It’s the question that is on the mind of every Jets fan, follower and detractor.
Will Tim Tebow ultimately replace Mark Sanchez as New York’s starting quarterback?
This evolving issue is causing a great deal of uneasiness in the land of Green-and-White. Sanchez is slated as the opening day starter, but things could certainly change at the drop of a hat. While neither Tebow nor Sanchez have been models of consistency during their young careers, they’ve both embraced leadership roles and given coaches and teammates reason for optimism.
Tebow is coming off a breakout 2011 campaign in which he led the Denver Broncos to an AFC West title and a berth in the divisional round of the playoffs. Sanchez on the contrary, is fresh off mistake-laden season and missed the playoffs for the first time in his professional career.
Two quarterbacks juxtaposed in the same city, both craving their first championship.
There’s only one conundrum.
Is New York big enough for both quarterbacks?
Jets head coach Rex Ryan and offensive coordinator Tony Sparano seem to think so. New York’s front office is convinced that the Sanchez-Tebow quarterback experiment will yield incredible results. Most others outside the organization are not as optimistic.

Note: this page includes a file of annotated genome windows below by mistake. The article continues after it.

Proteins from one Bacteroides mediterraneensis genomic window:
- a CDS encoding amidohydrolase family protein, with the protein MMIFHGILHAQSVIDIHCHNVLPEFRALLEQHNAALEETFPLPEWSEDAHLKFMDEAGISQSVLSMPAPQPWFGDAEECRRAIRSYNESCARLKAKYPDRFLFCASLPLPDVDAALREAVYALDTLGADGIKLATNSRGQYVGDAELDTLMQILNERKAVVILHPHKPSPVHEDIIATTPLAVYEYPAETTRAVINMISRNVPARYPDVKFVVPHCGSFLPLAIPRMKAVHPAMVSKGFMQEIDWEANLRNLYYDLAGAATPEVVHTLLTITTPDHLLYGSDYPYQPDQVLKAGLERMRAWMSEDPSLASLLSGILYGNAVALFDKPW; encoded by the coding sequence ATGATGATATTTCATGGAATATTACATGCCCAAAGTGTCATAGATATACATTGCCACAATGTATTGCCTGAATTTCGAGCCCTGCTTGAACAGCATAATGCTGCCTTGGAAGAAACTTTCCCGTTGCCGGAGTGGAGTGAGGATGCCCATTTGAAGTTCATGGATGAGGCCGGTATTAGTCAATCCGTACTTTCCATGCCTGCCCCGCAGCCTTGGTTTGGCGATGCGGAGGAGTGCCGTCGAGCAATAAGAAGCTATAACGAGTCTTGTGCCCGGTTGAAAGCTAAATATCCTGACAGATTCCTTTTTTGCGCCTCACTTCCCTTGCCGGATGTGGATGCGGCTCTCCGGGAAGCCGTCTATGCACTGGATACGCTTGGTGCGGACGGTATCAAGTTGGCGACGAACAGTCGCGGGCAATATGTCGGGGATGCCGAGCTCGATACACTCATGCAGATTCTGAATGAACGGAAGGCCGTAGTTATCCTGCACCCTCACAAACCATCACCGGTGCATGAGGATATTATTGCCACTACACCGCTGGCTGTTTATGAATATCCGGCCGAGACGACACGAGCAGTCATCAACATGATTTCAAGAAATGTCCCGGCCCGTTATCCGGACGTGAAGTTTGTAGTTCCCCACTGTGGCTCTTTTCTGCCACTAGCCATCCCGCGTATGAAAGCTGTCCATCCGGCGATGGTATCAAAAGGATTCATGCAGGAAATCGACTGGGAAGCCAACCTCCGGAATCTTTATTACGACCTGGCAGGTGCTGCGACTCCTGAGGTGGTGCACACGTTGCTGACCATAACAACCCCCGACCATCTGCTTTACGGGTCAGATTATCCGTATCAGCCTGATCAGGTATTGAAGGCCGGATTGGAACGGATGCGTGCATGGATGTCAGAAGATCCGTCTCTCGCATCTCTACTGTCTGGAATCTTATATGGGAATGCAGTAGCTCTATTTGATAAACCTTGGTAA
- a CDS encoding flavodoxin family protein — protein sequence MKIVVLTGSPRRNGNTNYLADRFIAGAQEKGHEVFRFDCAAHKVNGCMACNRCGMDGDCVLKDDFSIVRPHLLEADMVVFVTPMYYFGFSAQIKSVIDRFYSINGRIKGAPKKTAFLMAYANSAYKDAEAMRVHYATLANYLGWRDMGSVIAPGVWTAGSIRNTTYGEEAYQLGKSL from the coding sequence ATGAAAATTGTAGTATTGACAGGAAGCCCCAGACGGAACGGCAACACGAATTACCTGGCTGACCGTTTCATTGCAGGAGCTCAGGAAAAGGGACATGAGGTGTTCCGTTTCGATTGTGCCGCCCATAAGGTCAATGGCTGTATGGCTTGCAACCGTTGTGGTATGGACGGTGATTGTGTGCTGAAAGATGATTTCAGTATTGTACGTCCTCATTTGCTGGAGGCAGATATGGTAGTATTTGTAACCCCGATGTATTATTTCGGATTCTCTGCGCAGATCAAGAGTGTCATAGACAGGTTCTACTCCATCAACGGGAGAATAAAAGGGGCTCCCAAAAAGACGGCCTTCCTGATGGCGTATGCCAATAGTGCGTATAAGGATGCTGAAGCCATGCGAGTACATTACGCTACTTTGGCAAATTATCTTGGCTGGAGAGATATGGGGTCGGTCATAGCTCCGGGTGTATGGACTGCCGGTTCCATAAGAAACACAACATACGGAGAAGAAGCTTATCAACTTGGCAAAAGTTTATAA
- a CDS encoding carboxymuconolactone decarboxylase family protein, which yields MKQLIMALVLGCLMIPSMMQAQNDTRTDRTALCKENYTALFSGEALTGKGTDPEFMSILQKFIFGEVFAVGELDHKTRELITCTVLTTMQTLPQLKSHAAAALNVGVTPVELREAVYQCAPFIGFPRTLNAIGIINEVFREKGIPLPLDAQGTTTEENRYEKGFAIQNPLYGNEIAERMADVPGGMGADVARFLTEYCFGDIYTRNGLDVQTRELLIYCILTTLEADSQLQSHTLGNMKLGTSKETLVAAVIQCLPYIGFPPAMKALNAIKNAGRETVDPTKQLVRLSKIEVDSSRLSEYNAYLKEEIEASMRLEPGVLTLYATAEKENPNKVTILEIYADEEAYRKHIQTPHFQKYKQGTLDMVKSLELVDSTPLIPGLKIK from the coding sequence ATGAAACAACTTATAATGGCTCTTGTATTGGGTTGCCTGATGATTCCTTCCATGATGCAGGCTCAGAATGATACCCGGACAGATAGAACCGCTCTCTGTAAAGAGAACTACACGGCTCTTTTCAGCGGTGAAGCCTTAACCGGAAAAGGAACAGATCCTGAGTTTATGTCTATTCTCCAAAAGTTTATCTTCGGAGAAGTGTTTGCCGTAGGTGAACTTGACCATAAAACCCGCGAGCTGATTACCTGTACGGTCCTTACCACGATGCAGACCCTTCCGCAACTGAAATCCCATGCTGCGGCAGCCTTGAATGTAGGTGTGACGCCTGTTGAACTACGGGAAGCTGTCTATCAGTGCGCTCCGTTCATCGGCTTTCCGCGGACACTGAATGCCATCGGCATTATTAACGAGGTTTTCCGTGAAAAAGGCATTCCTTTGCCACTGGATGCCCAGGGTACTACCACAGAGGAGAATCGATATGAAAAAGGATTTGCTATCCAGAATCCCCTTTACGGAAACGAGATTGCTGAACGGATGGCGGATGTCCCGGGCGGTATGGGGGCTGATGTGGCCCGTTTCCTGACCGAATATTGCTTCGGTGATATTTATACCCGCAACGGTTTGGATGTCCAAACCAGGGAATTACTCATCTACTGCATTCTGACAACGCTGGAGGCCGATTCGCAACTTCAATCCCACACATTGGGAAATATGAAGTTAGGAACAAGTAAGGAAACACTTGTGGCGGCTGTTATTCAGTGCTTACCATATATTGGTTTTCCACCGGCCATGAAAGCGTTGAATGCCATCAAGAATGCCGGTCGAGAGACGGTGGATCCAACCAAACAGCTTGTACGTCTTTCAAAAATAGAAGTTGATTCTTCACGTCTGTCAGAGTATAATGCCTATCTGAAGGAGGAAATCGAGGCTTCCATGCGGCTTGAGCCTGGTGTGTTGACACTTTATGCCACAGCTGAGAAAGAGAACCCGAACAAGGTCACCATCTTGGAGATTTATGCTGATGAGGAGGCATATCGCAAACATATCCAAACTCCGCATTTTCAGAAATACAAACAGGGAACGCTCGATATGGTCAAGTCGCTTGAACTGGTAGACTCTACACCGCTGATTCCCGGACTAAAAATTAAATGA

Dual quarterback systems have rarely been employed in the NFL with even moderate success.
Gang Green will have an immense challenge ahead of them as they are tasked with not only managing personnel, but the egos of their star players. Sanchez expressed frustration after Ryan gave former-backup quarterback Mark Brunell snaps with the starting team during practice. Imagine Sanchez’s reaction when’s he’s pulled from an offensive series during the regular season in favor of Tebow time.
There’s a distinct possibility that this growing quarterback controversy could spell disaster for the Jets.
On the other hand, both Tebow and Sanchez have a vested interest in winning games while both have gone on the record and expressed their willingness to sacrifice in order to do so.
And sacrifice they must.
Sparano has carved out a role for Tebow as the WildCat quarterback while special teams coach Mike Westhoff is eager to make use of No. 15’s blocking skills as a punt protector. New York is tinkering with the idea of utilizing Tebow as a fullback, tight end and wide receiving option in certain offensive packages.
Given Tebow’s versatility, Sparano’s options are limitless. For Sanchez, his biggest adjustment will come during short-yardage and goal-to-go situations where the Jets will opt for Tebow and his power running style to move the chains and find the end zone.
As the quarterback debate rages on, the Jets playoffs hopes won’t rest solely on the shoulder of one quarterback, rather on the ability of Tebow and Sanchez to coexist in New York.
Rick Laughland covers the New York Jets for Greenandwhitereport.com
You can follow him on Twitter @rlaughland
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